PepsiCo India Feels the Chill from Note Ban
Demonetisation had a significant impact on the cola co’s business in India, expect to overcome the woes by March, says global CEO Indra Nooyi
New Delhi: PepsiCo India may emerge from the setback caused by demonetisation only by the April-June quarter, global chief executive officer Indra Nooyi said, the seventh leader among consumer companies to voice concerns over the note ban’s significant impact on sales.
“Our hope is that by the time Q2 rolls by, we would be through the bulk of the demonetisation challenges,” Nooyi told investors on a call after the US beverage and snacks maker announced its fourth-quarter results on Wednesday. “The new currency and the digital currency will be back in circulation and we’ll be back to retail activity coming back to normal. I’m not sure we are totally out of the woods.”
Nooyi said scrapping of the high-denomination rupee notes in November was a massive change because 80% of the currency was taken out of circulation and the implementation of the measure had its share of challenges.
“Demonetisation had a significant impact on our India busi- ness in Q4. It hit individual retailers significantly. And there’s still some lingering effects. India is a big country,” she said.
While New York-based PepsiCo did not specify India numbers, it said the Asia, Middle East and North Africa (AMENA) region was negatively affected by issues such as operating cost inflation and higher raw material costs. Net income fell 18% to $1.4 billion in the fourth quarter, while net revenue increased 5% to $19.5 billion from a year earlier. On the outlook for the first quarter of 2017, Nooyi said: “At this stage of the quarter, we expect organic sales to decline at our AMENA division, driven by increased levels of volatility throughout the region.”
PepsiCo’s global beverage sales rose1% in the fourth quarter and sales of food and snacks went up 3%.
India’s carbonated drinks sa- les are estimated at over ₹ 14,000 crore. Volume growth has been in the low single digits for at least four quarters as consumers in urban markets increasingly prefer healthier drinks, while in the rural areas, they’ve been scaling down on discretionary spending.
Nooyi told analysts the company was making “significant progress in transforming its portfolio.” The maker of Pepsi and Mountain Dew fizzy drinks and Lay’s chips said last year it would reduce the sugar content in juices and carbonated drinks across markets including India by 2025. Nooyi said the company had a ‘pipeline of innovations’ such as Tropicana Essentials functional juices and Quaker foods, which she said were helping to fuel sales in developed markets such as the US.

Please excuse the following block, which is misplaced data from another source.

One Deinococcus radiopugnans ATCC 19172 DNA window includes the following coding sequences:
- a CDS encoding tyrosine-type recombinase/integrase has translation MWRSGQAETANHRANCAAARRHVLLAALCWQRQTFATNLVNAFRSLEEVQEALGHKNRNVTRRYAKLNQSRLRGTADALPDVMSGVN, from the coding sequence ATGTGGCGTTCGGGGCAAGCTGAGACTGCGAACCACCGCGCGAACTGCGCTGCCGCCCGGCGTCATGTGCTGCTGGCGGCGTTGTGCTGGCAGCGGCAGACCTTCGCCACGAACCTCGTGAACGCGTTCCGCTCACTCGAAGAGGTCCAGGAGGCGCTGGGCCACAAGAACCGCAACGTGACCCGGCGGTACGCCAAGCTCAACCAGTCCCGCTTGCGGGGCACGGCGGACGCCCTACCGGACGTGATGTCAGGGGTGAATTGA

Globally, the Pepsi cola trademark contributes 12% of net revenue, while 25% comes from everyday nutrition products such as bottled water and foods and Pepsico’s Hurdles drinks packed with grains, fruits and vegetables.
Food and beverage makers are facing pressure from consumers, health activists and governments to make their products healthier in order to rein in obesity and diseases such as diabetes. Measures to reduce sugar include replacing it with natural and artificial sweeteners and making smaller packs of beverages and snacks. In India, while PepsiCo is using plantbased sweetener stevia in 7UP, leading to a cut of 30% in sugar content, it is selling colas in smaller 150 ml cans. Demonetisation announced on November 8 by Prime Minister Narendra Modi led to slowing down of sales across consumer goods, with global heads of companies ranging from Coca-Cola to Unilever and Colgate-Palmolive stating that the currency curbs had significantly impacted their India numbers. Researcher Nielsen released data that showed the ₹ 2.5 lakh crore fast-moving consumer goods market could take a hit of about 1.5% of net sales, or ₹ 3,840 crore, in the quarter.
Nooyi is the seventh leader among consumer companies to voice concerns over the note ban’s significant impact on sales
Operating cost inflation
Consumers shift toward healthier drinks in urban markets Higher raw material costs
Discretionary spending scaled down in rural areas